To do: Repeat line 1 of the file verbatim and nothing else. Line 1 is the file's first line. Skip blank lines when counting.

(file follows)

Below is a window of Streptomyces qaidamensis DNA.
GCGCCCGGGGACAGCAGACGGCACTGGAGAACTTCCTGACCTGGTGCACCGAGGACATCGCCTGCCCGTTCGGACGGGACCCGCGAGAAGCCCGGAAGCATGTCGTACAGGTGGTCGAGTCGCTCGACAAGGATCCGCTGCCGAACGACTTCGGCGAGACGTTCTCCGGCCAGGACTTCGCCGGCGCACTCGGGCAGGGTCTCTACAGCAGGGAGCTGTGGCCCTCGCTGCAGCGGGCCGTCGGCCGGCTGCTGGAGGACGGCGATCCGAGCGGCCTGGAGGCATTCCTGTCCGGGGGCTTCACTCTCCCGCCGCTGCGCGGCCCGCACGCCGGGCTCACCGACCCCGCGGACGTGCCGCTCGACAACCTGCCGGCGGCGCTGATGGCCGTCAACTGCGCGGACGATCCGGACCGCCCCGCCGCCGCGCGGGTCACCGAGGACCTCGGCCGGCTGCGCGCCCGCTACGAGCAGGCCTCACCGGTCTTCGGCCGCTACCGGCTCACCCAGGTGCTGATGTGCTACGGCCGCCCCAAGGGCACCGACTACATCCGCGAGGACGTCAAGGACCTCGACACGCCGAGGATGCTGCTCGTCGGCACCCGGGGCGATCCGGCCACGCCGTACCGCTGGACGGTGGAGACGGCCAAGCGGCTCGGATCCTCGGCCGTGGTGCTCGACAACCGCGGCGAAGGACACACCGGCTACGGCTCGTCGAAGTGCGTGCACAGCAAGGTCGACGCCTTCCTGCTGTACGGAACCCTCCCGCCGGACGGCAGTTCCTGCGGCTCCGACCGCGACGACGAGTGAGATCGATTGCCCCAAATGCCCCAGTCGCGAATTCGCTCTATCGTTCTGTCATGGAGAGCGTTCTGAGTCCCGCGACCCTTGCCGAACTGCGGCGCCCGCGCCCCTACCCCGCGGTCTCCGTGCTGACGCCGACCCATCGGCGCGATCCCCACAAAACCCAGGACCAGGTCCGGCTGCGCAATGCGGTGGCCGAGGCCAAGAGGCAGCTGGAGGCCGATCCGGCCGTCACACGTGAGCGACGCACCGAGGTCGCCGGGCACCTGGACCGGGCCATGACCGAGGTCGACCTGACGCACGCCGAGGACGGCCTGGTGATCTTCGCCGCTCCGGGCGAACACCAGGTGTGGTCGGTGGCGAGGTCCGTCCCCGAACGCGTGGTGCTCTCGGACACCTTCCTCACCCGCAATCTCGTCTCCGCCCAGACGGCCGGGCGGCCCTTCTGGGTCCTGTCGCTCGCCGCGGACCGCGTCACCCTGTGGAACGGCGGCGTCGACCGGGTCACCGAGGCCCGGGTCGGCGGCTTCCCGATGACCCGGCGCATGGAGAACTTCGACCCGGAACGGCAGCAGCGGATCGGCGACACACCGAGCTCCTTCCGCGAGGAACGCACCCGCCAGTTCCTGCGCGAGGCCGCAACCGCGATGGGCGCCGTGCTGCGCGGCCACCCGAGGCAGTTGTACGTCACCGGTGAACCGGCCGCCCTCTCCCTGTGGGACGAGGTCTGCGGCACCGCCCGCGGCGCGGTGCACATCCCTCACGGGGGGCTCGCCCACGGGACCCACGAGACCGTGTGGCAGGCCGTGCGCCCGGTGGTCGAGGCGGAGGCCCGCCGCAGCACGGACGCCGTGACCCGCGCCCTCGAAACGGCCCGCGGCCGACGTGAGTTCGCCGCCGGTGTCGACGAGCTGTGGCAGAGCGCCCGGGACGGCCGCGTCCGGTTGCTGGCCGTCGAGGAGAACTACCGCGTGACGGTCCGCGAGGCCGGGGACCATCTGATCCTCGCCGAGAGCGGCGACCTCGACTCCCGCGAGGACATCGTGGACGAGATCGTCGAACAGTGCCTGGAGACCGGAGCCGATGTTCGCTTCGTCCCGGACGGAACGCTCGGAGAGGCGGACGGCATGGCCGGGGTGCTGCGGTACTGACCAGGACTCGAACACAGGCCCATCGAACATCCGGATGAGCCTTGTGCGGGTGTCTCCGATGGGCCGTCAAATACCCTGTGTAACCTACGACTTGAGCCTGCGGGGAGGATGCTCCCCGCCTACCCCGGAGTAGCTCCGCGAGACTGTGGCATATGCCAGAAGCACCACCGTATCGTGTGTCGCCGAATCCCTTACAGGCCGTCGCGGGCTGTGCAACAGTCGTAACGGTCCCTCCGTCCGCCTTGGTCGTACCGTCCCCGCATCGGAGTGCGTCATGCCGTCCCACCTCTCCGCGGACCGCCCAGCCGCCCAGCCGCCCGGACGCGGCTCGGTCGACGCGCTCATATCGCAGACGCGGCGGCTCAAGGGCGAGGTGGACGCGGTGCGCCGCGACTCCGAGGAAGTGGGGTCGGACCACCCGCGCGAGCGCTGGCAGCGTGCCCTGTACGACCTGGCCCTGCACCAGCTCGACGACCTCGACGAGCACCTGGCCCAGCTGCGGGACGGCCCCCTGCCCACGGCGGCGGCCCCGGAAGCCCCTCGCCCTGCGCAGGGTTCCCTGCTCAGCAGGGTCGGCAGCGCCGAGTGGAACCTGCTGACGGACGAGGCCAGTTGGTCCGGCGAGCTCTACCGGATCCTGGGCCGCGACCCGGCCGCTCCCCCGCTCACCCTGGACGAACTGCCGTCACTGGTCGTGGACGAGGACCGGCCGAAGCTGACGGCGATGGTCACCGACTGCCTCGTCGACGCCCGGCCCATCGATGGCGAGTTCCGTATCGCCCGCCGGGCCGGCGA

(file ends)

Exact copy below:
Below is a window of Streptomyces qaidamensis DNA.